Catherine Bray interviews Iain Forsyth and Jane Pollard, the directors whose portrait of Nick Cave’s 20,000th day on earth was recently embraced by Salt Lake City audiences at Sundance.

20000 Days On Earth

20000 Days On Earth

With two standing ovations from the packed Egyptian Theatre when it premiered in Sundance and two awards, for Best Directing and Best Editing, Iain Forsyth and Jane Pollard’s feature debut 20,000 Days On Earth was one of the most warmly received films at the 2014 edition of the Utah-based festival. Billed in several what-to-see-at-Sundance preview pieces as “the Nick Cave documentary”, the audience soon found out it wasn’t as simple as that. Although it isn’t exactly fiction, 20,000 Days On Earth isn’t exactly a documentary, either. Tracking a fictionalised version of the Bad Seeds frontman’s 20,000th day on earth, it’s a portrait of Nick Cave, not a fly-on-the-wall snapshot. And like many of the most interesting portraits, it isn’t photo-real, but gives an impression of the man, drawing together facets of his identity into a constructed whole that is deeper and more interesting than a more realistic approach would be.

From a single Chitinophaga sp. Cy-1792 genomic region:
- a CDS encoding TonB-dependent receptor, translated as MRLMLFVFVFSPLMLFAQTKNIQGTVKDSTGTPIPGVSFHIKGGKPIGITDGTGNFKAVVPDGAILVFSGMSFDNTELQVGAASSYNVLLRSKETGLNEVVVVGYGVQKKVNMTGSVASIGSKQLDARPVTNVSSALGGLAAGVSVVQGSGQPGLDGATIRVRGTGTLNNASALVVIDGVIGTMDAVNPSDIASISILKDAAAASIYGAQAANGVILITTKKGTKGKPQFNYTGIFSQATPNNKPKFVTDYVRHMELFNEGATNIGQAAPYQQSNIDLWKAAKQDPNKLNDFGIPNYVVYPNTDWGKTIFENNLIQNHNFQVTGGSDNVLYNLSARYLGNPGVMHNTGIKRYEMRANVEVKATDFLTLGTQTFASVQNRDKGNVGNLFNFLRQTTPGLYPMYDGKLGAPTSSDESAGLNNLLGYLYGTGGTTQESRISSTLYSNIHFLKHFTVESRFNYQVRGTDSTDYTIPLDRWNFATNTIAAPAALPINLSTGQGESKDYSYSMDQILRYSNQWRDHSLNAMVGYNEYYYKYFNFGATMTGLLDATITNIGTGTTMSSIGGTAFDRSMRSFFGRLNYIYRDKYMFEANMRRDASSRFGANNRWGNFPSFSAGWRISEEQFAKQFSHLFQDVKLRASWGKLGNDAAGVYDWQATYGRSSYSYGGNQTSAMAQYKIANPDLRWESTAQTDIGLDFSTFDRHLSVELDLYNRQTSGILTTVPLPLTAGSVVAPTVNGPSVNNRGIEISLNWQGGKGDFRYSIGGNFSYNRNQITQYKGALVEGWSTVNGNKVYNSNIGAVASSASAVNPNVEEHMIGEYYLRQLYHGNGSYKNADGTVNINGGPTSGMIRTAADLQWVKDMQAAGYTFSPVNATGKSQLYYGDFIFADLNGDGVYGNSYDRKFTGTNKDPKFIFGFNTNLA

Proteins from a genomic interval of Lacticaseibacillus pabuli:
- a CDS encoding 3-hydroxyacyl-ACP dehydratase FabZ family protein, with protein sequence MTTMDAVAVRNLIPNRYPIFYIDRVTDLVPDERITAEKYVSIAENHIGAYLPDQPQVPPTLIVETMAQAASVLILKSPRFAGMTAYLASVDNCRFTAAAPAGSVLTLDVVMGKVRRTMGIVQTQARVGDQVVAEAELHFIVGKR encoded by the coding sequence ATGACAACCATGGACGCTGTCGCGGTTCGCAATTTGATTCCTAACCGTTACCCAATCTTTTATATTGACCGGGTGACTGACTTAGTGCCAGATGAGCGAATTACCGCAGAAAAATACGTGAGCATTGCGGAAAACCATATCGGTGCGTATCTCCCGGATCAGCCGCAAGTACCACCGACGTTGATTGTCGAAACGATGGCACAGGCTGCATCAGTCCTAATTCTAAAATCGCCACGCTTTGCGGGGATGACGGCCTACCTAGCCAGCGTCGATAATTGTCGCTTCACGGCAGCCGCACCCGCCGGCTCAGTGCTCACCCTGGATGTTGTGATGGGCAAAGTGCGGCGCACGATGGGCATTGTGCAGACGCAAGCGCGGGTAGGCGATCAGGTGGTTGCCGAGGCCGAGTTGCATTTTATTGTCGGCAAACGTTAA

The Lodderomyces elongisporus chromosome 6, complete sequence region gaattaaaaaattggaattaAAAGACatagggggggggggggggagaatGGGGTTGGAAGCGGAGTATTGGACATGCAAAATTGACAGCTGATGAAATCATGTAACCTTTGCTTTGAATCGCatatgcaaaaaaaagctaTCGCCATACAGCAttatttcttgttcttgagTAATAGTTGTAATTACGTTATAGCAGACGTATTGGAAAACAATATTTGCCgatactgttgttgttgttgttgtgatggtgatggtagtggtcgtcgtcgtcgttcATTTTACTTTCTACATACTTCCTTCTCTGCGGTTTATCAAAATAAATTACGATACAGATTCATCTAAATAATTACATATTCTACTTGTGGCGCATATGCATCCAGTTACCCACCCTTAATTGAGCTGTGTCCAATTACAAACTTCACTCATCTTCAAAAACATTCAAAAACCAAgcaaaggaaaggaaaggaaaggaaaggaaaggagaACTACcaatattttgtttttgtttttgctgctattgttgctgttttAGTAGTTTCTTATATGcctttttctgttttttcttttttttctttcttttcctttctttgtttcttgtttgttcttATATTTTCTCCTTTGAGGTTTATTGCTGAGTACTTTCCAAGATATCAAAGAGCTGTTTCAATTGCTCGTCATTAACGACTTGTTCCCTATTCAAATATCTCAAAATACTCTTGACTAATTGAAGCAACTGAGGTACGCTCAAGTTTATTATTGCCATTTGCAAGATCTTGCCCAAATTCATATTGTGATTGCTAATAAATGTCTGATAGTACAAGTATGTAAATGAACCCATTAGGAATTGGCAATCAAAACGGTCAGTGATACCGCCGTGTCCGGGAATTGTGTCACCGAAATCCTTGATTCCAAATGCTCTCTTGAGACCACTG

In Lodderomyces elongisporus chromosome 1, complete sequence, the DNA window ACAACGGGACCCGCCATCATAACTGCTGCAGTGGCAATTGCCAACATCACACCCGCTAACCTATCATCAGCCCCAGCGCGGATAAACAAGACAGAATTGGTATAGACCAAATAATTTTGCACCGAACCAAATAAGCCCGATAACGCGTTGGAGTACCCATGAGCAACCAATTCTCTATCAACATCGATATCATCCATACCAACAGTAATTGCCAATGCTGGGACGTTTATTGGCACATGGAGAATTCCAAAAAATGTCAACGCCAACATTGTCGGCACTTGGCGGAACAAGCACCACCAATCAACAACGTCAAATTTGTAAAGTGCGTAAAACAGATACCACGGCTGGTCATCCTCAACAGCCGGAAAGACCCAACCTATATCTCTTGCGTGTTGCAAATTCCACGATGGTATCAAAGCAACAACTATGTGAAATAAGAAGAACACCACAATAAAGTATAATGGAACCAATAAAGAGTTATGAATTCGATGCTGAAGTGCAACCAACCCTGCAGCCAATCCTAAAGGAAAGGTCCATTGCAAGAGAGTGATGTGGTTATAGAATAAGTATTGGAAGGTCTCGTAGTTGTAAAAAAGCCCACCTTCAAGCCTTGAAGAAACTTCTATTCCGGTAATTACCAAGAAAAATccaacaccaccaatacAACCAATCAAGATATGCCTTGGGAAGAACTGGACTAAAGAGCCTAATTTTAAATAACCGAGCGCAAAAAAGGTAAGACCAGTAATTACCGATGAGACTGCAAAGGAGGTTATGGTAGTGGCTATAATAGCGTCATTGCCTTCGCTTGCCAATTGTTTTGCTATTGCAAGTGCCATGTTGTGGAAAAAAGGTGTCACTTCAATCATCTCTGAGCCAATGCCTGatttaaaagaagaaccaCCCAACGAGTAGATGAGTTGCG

Too many rock docs are like either a paparazzi’s picture of a celebrity, capturing them off-guard in an unflattering light that destroys the persona of the performer, or else a Hello magazine portrait, endorsed and airbrushed and uninterestingly flattering. 20,000 Days On Earth sets out to be something else: distilling the essence of Nick Cave into an audio-visual portrait that is also something broader: a celebration of what it is to be inspired and to create. That it does so via scenes of Nick Cave watching Scarface with his kids, chowing down on eels with Bad Seed Warren Ellis and chauffeuring Kylie around Brighton is, of course, a massive bonus. I sat down with Iain Forsyth and Jane Pollard at Sundance to find out a bit more about how it all came to be.

Can you remember your very first contact with Nick’s work?

Jane: For me it was a song called ‘Slowly Goes the Night’ from Tender Prey. Iain put it on the first mixtape he ever gave to me, and I thought it was maybe an Elvis-era song. I didn’t really know who Nick was, it was just this gorgeous kind of Elvis-y, drunken, wonderful, amazing voice and I really fell in love with it. But I wouldn’t go and see Nick live for quite a long time, because Iain told me that he was really a violent performer and I used to be frightened of that.